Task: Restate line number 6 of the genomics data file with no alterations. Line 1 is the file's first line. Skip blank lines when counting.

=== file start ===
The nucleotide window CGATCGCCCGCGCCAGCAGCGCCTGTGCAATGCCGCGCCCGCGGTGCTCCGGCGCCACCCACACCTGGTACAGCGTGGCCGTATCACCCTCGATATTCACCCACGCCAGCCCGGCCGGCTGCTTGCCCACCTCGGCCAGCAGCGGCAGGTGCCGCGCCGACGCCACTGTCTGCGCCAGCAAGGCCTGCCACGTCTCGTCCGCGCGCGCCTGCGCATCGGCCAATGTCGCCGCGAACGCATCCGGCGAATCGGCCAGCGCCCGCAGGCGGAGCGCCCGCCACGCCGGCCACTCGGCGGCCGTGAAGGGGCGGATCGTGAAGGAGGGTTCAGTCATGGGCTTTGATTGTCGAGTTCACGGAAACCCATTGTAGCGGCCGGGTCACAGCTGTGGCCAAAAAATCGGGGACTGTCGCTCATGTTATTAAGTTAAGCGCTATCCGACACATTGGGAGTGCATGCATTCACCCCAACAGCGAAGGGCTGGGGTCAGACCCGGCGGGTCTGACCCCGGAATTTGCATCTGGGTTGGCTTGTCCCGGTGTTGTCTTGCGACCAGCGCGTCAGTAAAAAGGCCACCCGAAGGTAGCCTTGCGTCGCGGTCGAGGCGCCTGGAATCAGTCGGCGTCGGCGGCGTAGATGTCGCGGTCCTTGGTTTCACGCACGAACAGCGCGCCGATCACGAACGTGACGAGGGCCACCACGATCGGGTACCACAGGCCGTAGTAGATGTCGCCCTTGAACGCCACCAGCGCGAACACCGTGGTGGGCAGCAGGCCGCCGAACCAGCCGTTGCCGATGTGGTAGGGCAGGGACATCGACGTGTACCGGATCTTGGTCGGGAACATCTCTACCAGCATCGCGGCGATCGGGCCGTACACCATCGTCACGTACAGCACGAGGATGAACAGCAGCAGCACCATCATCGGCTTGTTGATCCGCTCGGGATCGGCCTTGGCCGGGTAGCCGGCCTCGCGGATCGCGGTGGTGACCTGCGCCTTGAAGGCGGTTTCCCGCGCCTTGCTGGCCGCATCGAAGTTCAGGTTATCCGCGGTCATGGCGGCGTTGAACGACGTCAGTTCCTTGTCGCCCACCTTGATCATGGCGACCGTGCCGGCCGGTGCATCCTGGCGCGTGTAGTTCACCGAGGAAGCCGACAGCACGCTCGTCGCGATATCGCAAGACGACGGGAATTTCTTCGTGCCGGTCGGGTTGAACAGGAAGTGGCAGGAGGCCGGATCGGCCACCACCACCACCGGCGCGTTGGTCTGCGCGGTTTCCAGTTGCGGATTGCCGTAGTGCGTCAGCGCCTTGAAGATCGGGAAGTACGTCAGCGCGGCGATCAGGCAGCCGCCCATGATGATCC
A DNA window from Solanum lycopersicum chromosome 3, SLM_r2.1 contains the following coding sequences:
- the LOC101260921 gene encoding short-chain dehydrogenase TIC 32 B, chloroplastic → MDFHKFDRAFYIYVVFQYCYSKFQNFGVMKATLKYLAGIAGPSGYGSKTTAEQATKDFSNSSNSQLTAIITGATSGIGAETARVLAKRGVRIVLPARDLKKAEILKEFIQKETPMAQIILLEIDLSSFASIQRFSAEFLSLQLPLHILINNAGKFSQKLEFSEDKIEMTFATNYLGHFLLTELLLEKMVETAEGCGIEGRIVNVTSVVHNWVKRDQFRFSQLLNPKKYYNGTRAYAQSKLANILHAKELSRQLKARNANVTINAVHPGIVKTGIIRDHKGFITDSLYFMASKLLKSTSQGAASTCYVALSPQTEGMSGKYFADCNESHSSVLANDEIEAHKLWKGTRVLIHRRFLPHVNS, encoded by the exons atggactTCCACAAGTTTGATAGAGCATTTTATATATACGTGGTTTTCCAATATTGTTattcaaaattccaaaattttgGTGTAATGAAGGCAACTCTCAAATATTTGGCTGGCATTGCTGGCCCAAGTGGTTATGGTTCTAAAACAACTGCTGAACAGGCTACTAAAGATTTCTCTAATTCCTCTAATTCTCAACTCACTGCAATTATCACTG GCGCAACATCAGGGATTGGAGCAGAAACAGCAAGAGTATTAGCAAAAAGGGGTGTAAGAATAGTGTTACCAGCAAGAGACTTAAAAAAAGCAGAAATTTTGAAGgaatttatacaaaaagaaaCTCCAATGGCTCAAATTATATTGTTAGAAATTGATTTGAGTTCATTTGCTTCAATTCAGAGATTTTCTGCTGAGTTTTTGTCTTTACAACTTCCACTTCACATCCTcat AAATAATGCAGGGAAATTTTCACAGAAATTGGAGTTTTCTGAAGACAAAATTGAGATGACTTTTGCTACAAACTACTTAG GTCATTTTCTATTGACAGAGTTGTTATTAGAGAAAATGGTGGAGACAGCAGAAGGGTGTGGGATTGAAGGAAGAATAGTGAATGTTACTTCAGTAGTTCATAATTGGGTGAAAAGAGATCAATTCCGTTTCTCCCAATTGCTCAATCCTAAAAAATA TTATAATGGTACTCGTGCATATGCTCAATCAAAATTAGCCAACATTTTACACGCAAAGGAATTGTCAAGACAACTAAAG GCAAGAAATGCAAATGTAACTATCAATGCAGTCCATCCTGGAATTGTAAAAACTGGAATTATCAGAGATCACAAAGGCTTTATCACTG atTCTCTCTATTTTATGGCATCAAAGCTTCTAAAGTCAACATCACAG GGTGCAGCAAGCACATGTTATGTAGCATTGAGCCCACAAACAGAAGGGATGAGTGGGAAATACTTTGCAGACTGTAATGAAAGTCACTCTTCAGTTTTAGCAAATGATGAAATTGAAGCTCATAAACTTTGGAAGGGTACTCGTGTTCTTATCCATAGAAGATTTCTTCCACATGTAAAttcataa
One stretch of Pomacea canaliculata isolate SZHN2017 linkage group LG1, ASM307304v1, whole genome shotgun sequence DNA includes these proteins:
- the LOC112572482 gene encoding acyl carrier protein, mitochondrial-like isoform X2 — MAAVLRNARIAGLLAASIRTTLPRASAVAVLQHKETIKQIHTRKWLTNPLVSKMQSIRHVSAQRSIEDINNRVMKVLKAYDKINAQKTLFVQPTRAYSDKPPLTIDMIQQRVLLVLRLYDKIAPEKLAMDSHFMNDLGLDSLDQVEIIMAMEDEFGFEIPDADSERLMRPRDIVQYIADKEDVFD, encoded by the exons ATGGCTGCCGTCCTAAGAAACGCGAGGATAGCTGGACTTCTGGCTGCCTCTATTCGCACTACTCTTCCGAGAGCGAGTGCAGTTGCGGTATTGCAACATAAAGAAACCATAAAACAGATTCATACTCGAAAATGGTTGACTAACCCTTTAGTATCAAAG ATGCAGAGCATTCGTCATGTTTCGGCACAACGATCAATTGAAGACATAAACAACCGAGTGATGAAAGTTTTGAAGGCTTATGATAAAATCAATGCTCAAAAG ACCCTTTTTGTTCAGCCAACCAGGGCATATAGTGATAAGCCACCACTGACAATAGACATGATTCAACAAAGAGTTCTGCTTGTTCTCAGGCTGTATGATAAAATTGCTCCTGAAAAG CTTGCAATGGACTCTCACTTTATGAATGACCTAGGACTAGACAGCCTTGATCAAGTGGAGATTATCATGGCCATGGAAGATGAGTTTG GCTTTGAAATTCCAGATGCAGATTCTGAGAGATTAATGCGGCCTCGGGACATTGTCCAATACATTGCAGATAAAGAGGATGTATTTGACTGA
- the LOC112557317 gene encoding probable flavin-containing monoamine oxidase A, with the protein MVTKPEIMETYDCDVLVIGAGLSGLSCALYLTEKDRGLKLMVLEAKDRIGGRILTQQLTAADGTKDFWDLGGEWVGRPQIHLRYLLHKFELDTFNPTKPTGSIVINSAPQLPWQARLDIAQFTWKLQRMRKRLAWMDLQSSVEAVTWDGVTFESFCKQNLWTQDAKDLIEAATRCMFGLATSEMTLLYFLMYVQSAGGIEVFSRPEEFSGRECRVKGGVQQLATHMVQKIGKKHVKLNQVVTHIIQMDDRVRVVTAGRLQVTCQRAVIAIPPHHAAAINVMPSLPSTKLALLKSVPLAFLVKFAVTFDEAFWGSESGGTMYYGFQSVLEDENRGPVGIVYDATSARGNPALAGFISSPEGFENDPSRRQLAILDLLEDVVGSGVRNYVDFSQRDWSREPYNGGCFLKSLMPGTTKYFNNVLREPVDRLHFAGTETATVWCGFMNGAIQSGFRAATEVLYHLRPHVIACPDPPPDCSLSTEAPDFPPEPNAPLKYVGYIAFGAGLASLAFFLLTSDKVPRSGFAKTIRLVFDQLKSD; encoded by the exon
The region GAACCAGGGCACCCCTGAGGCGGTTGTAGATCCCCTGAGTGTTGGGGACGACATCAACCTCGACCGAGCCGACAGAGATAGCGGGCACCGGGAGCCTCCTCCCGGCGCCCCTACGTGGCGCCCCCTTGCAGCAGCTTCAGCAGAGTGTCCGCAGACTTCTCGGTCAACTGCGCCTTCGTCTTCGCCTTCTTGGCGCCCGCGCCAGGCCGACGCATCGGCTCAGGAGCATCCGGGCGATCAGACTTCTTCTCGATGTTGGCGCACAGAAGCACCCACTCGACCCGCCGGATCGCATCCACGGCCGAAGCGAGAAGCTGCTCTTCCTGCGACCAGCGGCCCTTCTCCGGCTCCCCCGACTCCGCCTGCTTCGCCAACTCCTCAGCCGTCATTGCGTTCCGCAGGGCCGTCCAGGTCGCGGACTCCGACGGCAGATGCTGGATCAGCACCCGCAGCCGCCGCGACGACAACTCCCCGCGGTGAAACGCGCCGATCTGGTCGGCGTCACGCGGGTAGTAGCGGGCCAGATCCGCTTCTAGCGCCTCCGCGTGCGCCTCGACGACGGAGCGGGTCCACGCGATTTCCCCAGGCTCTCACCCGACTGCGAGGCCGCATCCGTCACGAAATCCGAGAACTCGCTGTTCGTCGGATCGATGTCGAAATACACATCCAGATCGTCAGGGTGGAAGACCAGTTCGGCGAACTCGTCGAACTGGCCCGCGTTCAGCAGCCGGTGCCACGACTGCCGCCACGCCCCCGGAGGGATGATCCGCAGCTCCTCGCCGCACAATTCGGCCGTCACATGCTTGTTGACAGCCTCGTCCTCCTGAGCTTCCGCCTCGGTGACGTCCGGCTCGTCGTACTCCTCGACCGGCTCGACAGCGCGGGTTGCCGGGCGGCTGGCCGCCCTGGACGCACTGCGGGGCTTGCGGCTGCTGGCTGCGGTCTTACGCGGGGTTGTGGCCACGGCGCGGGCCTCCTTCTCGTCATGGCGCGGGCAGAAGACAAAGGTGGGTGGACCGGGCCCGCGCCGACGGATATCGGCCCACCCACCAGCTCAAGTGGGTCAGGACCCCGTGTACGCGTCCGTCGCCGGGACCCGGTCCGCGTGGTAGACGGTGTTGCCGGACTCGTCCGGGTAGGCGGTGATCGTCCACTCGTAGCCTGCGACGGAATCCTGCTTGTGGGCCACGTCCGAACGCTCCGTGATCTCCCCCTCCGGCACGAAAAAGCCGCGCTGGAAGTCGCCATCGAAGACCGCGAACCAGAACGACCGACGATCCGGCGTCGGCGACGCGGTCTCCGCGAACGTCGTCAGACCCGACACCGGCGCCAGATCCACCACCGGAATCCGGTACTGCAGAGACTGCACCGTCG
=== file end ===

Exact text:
- the LOC112557317 gene encoding probable flavin-containing monoamine oxidase A, with the protein MVTKPEIMETYDCDVLVIGAGLSGLSCALYLTEKDRGLKLMVLEAKDRIGGRILTQQLTAADGTKDFWDLGGEWVGRPQIHLRYLLHKFELDTFNPTKPTGSIVINSAPQLPWQARLDIAQFTWKLQRMRKRLAWMDLQSSVEAVTWDGVTFESFCKQNLWTQDAKDLIEAATRCMFGLATSEMTLLYFLMYVQSAGGIEVFSRPEEFSGRECRVKGGVQQLATHMVQKIGKKHVKLNQVVTHIIQMDDRVRVVTAGRLQVTCQRAVIAIPPHHAAAINVMPSLPSTKLALLKSVPLAFLVKFAVTFDEAFWGSESGGTMYYGFQSVLEDENRGPVGIVYDATSARGNPALAGFISSPEGFENDPSRRQLAILDLLEDVVGSGVRNYVDFSQRDWSREPYNGGCFLKSLMPGTTKYFNNVLREPVDRLHFAGTETATVWCGFMNGAIQSGFRAATEVLYHLRPHVIACPDPPPDCSLSTEAPDFPPEPNAPLKYVGYIAFGAGLASLAFFLLTSDKVPRSGFAKTIRLVFDQLKSD; encoded by the exon